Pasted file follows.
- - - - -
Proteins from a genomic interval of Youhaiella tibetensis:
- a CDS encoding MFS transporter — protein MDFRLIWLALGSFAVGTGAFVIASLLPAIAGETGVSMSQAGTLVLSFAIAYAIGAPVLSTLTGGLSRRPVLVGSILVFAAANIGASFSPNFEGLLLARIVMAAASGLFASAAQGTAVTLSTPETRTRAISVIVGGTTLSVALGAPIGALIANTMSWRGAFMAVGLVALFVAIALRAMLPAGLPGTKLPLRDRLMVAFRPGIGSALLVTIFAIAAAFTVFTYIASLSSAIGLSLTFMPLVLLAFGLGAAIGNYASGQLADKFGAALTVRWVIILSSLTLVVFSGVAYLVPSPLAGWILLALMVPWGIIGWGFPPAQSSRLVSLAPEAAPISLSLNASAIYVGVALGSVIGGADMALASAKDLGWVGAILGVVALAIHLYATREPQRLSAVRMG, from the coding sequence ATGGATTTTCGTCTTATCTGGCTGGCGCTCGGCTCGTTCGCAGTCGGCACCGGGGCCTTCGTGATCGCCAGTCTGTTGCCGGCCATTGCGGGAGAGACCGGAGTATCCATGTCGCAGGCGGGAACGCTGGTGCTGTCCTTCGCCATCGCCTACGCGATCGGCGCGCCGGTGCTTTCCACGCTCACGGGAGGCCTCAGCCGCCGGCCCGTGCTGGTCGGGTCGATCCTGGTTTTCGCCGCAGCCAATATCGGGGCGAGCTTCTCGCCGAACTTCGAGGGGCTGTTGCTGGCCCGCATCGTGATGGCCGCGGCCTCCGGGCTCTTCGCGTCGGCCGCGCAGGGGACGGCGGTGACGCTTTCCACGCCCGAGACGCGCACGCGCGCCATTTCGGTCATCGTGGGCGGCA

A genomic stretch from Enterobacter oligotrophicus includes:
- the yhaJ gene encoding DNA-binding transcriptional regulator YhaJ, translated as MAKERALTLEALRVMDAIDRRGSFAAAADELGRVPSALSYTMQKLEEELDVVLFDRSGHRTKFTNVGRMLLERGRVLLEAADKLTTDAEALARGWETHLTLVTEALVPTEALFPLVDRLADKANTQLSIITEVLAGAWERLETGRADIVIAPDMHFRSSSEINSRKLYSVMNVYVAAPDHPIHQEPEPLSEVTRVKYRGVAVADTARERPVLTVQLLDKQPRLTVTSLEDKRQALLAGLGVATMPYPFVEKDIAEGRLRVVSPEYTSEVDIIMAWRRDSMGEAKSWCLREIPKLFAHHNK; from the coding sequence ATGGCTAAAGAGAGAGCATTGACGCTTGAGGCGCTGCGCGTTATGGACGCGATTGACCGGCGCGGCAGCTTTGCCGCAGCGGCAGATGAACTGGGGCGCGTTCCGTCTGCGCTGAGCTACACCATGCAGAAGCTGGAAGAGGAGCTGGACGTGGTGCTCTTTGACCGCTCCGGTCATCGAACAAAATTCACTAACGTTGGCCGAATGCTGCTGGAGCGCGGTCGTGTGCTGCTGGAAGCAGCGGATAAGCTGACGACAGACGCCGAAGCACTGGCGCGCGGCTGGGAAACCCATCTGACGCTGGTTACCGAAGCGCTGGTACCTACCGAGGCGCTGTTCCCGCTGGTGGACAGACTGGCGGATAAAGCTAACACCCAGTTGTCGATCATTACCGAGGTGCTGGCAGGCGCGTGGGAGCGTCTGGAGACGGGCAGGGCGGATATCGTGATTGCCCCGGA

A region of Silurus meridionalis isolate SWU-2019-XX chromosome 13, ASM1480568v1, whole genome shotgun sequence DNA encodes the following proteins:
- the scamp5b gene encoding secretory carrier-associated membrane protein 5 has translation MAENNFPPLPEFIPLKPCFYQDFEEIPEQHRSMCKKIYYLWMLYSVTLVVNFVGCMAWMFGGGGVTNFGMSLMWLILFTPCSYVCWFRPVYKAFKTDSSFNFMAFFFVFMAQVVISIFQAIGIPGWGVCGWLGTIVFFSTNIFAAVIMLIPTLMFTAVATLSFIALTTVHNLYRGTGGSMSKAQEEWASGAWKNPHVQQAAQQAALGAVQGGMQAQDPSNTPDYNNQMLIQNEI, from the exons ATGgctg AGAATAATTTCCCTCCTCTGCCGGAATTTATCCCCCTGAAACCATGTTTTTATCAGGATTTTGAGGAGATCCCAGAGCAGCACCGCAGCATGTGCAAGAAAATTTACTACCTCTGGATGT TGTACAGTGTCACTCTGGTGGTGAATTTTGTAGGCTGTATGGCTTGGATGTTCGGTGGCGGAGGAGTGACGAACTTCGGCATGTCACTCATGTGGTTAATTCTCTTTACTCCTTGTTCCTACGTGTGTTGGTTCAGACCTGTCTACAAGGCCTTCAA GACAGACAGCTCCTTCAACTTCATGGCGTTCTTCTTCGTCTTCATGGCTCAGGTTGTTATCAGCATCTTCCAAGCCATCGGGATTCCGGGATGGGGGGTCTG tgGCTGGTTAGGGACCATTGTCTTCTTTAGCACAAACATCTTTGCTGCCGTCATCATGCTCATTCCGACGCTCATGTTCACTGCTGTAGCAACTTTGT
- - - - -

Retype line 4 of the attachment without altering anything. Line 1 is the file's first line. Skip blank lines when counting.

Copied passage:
- the yhaJ gene encoding DNA-binding transcriptional regulator YhaJ, translated as MAKERALTLEALRVMDAIDRRGSFAAAADELGRVPSALSYTMQKLEEELDVVLFDRSGHRTKFTNVGRMLLERGRVLLEAADKLTTDAEALARGWETHLTLVTEALVPTEALFPLVDRLADKANTQLSIITEVLAGAWERLETGRADIVIAPDMHFRSSSEINSRKLYSVMNVYVAAPDHPIHQEPEPLSEVTRVKYRGVAVADTARERPVLTVQLLDKQPRLTVTSLEDKRQALLAGLGVATMPYPFVEKDIAEGRLRVVSPEYTSEVDIIMAWRRDSMGEAKSWCLREIPKLFAHHNK; from the coding sequence ATGGCTAAAGAGAGAGCATTGACGCTTGAGGCGCTGCGCGTTATGGACGCGATTGACCGGCGCGGCAGCTTTGCCGCAGCGGCAGATGAACTGGGGCGCGTTCCGTCTGCGCTGAGCTACACCATGCAGAAGCTGGAAGAGGAGCTGGACGTGGTGCTCTTTGACCGCTCCGGTCATCGAACAAAATTCACTAACGTTGGCCGAATGCTGCTGGAGCGCGGTCGTGTGCTGCTGGAAGCAGCGGATAAGCTGACGACAGACGCCGAAGCACTGGCGCGCGGCTGGGAAACCCATCTGACGCTGGTTACCGAAGCGCTGGTACCTACCGAGGCGCTGTTCCCGCTGGTGGACAGACTGGCGGATAAAGCTAACACCCAGTTGTCGATCATTACCGAGGTGCTGGCAGGCGCGTGGGAGCGTCTGGAGACGGGCAGGGCGGATATCGTGATTGCCCCGGA